Here is an article I wrote kitchen appliances for the January 2012 issue of SF Apartment Magazine. If you’re in the market, I hope you find it handy.
Is the Kitchen Selling your Apartment?
A primer on current trends in the appliance industry
When it comes to apartment hunting, the kitchen and laundry areas are scrutinized by prospective tenants. In the San Francisco Bay Area, we are surrounded by Foodies who need the space to cook and the right appliances to do the job. It pays to know what brands offer a professional-style look for a fraction of the price. Buying quality appliances will attract quality tenants, and a modern kitchen will also contribute to a regular return on your investment.
The first thing to consider is capacity. Every week landlords shopping for refrigerators tell me, “It’s good enough for a rental, but I would want something larger.” If you have the space, why not buy the refrigerator with the most capacity your space will allow? Come to the store armed with your measurements, and ask the salesperson two questions: “What is the largest capacity fridge I can fit in this space?” and “Is the door reversible?” Making sure you don’t have a door swinging into a wall or an awkward space is a simple fix that your tenants and your handyman will both appreciate in the long run. And often, you can ask your salesperson if there is an option with more capacity in the same price range, and you’ll be pleasantly surprised.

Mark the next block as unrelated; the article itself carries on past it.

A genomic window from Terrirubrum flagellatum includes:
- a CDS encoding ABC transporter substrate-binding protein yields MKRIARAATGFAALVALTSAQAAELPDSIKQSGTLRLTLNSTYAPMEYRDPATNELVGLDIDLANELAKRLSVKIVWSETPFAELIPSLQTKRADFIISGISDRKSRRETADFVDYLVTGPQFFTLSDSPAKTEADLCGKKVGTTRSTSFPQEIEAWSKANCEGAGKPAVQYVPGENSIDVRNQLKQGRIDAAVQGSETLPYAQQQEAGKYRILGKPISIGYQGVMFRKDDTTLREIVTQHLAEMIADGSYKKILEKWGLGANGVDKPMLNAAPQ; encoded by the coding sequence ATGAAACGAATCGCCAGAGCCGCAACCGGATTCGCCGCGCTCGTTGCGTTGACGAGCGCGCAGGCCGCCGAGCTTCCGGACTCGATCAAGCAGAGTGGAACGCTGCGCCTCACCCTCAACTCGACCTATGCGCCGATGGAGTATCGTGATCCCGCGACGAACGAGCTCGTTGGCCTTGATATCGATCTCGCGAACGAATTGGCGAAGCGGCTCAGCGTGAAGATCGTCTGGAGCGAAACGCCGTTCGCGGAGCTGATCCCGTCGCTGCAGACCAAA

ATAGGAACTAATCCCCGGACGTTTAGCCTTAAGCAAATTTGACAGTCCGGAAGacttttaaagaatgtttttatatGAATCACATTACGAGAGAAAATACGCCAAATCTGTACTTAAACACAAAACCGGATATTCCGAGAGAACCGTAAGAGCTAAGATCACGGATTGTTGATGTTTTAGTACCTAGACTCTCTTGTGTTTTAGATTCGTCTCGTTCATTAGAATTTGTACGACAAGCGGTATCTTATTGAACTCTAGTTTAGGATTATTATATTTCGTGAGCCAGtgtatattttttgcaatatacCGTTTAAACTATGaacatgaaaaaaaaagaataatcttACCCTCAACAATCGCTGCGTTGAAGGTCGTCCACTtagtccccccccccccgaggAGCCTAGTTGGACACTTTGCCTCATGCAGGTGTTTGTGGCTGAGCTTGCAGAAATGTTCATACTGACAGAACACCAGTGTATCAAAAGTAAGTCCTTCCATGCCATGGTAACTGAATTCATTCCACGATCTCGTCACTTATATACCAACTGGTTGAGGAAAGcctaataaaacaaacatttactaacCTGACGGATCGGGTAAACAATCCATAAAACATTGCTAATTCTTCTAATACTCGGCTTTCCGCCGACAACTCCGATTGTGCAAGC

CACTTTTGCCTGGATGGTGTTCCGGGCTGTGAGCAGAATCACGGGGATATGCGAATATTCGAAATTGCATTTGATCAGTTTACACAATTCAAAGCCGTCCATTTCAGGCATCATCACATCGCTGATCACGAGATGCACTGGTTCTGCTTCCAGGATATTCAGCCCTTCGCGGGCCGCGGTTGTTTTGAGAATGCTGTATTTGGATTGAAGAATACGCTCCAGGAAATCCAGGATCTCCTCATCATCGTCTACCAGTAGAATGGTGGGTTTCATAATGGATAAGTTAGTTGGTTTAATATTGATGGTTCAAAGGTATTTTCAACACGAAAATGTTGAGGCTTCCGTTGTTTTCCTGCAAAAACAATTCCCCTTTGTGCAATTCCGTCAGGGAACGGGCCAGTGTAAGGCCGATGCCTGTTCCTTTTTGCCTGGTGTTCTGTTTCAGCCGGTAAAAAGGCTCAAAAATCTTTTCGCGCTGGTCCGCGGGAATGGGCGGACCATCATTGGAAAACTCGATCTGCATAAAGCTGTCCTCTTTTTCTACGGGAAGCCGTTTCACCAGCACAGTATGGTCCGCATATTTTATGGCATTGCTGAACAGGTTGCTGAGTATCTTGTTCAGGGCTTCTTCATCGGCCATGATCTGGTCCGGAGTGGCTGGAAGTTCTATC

Another consideration should be icemakers. Do you have a valve behind the fridge that a water line can be connected to? Many people order refrigerators with ice makers and do not have the proper plumbing. Appliance delivery companies can connect a flexible water line to the fridge and the valve, but do not provide plumbing services. Also, the icemaker is often the first part to break on a refrigerator, and it adds at least $100 to the cost of the unit. Providing new ice cube trays might be a better option, or consider an extended warranty plan for peace of mind.
Next, consider the range. Many apartment owners assume that buying a range smaller than the standard 30” wide will save them money because it’s smaller. But due to the odd-size and infrequent demand, 24” ranges will often cost more than its 30” counterpart, and tenants who enjoy baking or need to use more than one pot on the stove at a time may pass your unit by. Whether you have gas or electric, ranges no longer come with their cord or gas connector, so be prepared to spend an extra $15–$20 on parts. Purchasing new parts is critical, as most manufacturers will not honor the one-year warranty if you do not use new connectors, and most delivery companies will not connect your appliance using old parts due to liability issues.